The U.S. trucking industry is short about 80,000 drivers today – an all-time high – and if current trends continue, will be short 160,000 drivers by 2030.
The figures come from the latest analysis by the American Trucking Associations (ATA). ATA chief economist Bob Costello discussed the report with media, saying the numbers should come as a warning that the supply chain issues seen today could be permanent in the future due solely to a lack of drivers.
The driver shortage was first documented by ATA in 2005.
“Those items that were true in 2005 are still true today,” Costello said, citing factors like an aging demographic, an inability to attract women, and lifestyle challenges. “We have some new things that have exacerbated the shortage.”
Among those, he listed the pandemic, which curtailed the flow of new entrants, and a surge in e-commerce. Costello said van delivery drivers may make less money than over-the-road truckers, however they are home every night and can supplement their income as rideshare drivers.
There’s also the drug and alcohol clearinghouse, which came into effect in January and has sidelined about 70,000 drivers.
“The vast majority aren’t even attempting the return-to-duty process,” he said, noting while ATA supports the clearinghouse, it has contributed to tightening driver supply.
Costello noted the driver shortage actually improved just prior to the pandemic, due to softening freight demand.
“We made up a little bit of the gap, then this pandemic hits,” said Costello.
He said shippers have a role to play in solving the problem, by reducing wait times for drivers at their facilities.
“This is a warning to the entire supply chain,” Costello said. “I really do think the supply chain problems of today are a glimpse into our future if we do not fix this.”
As an example, he said consumers may find only three varieties of apples at their local supermarket instead of seven, as some shipments aren’t able to be delivered.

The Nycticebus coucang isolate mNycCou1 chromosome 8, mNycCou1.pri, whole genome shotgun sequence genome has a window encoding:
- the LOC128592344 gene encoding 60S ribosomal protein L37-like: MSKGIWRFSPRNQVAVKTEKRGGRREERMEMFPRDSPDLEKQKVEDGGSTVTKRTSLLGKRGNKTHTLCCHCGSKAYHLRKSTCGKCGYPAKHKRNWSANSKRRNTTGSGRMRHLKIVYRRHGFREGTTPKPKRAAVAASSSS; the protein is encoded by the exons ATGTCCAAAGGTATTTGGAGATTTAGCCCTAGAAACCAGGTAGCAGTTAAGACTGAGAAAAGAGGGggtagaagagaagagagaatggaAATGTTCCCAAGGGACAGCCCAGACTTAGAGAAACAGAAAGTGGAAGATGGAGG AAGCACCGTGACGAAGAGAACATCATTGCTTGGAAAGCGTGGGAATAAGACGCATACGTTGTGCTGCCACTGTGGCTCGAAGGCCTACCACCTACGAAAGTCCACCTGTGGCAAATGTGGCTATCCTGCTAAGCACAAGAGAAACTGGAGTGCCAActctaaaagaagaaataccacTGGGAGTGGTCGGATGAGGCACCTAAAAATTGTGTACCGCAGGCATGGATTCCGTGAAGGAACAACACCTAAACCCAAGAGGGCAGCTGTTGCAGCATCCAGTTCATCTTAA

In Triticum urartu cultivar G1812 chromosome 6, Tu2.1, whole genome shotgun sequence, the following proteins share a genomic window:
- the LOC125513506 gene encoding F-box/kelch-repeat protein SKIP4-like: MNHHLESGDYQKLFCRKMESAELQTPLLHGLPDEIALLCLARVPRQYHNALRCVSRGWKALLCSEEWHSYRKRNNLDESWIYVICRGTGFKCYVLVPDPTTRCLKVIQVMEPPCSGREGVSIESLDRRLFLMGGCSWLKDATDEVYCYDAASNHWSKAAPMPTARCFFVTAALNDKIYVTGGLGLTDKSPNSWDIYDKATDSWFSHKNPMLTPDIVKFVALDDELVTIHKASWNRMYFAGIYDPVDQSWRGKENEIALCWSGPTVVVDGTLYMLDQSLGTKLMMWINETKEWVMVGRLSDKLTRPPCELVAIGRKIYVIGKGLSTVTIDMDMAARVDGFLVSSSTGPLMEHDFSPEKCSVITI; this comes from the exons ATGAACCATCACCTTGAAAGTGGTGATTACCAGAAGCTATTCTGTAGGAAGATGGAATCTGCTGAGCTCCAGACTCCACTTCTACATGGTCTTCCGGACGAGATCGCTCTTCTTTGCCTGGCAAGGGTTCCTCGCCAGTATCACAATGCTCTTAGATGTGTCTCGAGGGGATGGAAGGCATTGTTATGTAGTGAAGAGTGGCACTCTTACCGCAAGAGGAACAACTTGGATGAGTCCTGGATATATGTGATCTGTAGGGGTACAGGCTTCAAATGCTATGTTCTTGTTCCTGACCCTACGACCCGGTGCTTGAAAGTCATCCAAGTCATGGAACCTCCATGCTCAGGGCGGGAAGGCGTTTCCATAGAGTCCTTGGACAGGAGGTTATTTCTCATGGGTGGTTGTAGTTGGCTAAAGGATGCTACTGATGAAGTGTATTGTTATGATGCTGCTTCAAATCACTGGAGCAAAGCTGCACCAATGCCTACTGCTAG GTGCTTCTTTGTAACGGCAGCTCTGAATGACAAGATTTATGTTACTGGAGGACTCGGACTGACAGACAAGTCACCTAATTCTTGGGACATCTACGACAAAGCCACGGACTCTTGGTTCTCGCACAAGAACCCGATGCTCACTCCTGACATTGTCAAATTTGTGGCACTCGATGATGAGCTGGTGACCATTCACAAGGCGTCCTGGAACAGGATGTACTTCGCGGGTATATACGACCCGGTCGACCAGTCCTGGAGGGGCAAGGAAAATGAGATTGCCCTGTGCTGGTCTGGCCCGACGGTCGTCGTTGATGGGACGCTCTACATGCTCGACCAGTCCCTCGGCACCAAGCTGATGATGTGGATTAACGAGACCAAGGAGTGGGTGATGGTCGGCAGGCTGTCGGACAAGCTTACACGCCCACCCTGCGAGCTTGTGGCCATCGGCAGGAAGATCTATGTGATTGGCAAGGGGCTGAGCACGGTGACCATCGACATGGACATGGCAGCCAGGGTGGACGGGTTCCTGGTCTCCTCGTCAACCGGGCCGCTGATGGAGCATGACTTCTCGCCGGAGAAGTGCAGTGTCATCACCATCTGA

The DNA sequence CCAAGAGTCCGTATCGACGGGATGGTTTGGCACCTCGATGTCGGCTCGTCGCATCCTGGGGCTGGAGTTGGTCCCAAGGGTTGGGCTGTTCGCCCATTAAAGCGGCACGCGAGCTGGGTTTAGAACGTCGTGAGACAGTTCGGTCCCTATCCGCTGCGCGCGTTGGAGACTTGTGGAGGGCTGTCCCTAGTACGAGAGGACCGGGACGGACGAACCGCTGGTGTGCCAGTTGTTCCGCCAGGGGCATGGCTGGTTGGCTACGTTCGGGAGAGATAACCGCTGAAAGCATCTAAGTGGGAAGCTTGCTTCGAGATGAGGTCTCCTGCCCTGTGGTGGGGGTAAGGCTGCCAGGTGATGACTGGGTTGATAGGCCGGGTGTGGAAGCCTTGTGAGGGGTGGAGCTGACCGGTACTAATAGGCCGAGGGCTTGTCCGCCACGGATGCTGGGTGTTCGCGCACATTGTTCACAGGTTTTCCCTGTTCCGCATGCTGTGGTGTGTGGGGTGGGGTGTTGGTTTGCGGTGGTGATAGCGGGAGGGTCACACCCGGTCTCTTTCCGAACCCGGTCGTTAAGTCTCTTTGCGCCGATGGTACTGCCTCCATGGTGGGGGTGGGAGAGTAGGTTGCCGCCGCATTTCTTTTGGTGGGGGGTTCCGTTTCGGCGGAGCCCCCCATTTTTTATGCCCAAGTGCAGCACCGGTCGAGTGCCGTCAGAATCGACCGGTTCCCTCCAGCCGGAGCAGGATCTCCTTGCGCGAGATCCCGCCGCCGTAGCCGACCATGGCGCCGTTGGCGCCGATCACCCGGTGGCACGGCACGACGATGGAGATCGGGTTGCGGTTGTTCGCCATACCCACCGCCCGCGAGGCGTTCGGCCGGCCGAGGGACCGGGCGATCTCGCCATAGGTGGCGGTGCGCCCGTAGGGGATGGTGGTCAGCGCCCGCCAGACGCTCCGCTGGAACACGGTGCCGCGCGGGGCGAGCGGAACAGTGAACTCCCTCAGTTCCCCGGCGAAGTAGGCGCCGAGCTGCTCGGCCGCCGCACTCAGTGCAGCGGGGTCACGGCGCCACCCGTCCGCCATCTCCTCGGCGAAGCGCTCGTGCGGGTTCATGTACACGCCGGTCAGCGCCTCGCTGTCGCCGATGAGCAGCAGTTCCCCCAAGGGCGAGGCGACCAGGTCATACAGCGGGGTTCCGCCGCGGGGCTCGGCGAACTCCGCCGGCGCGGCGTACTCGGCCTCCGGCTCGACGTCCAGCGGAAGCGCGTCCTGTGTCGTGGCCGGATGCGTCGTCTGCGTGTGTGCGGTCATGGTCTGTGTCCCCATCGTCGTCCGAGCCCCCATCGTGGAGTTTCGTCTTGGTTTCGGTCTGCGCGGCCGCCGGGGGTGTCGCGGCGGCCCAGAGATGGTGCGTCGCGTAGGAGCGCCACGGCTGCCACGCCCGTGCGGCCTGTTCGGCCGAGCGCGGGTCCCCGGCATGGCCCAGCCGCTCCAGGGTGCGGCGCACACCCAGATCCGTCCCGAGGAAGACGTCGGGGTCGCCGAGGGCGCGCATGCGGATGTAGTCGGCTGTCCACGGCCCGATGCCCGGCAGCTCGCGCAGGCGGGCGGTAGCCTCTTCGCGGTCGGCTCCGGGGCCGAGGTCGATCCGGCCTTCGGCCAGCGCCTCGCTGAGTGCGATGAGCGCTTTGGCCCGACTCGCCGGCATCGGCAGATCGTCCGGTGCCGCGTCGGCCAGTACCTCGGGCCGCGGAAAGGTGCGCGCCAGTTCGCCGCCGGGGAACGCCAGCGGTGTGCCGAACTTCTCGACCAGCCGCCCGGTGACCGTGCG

While truck driver wages are on the rise (Costello said average weekly earnings in the industry are increasing at five times the historical average), he said lifestyle issues are a bigger concern. As trucker wages increase, he said many drivers would prefer to drive less and enjoy more home time.
The shortage is most pronounced in the over-the-road truckload segment. But even LTL and private fleets are struggling, Costello said, noting private fleets that historically never had to offer signing bonuses are now doing so.
Over the next decade, ATA projects the U.S. industry will need to attract nearly a million drivers, primarily due to driver retirements. “We need to figure out how to get a lot of people into this occupation over the next 10 years,” Costello said.
Getting young drivers approved to run across state lines is another partial solution, Costello said. While fleets have plenty of intrastate freight, it tends to be inner-city and more challenging for newly licensed drivers.
“It’s better for those folks as they’re learning to be out on the open road,” he said. The average newly trained entrant to the profession is 35 years old. Costello said that’s when they typically want to be home with their families.
Costello also noted fleets do receive lots of applicants, but “there’s a quality issue here. They cannot hire the vast majority of them.”
Driver turnover also remains a challenge, at about 90% today, but well off the record 136% in 2005.
“A thing to note about the shortage is that before the pandemic, we were adding drivers to the industry – even though we had a shortage, more people were entering the industry,” Costello said. “The issue is that new entrants into the industry didn’t keep up with demand for goods.”
An executive summary on the report can be found here.
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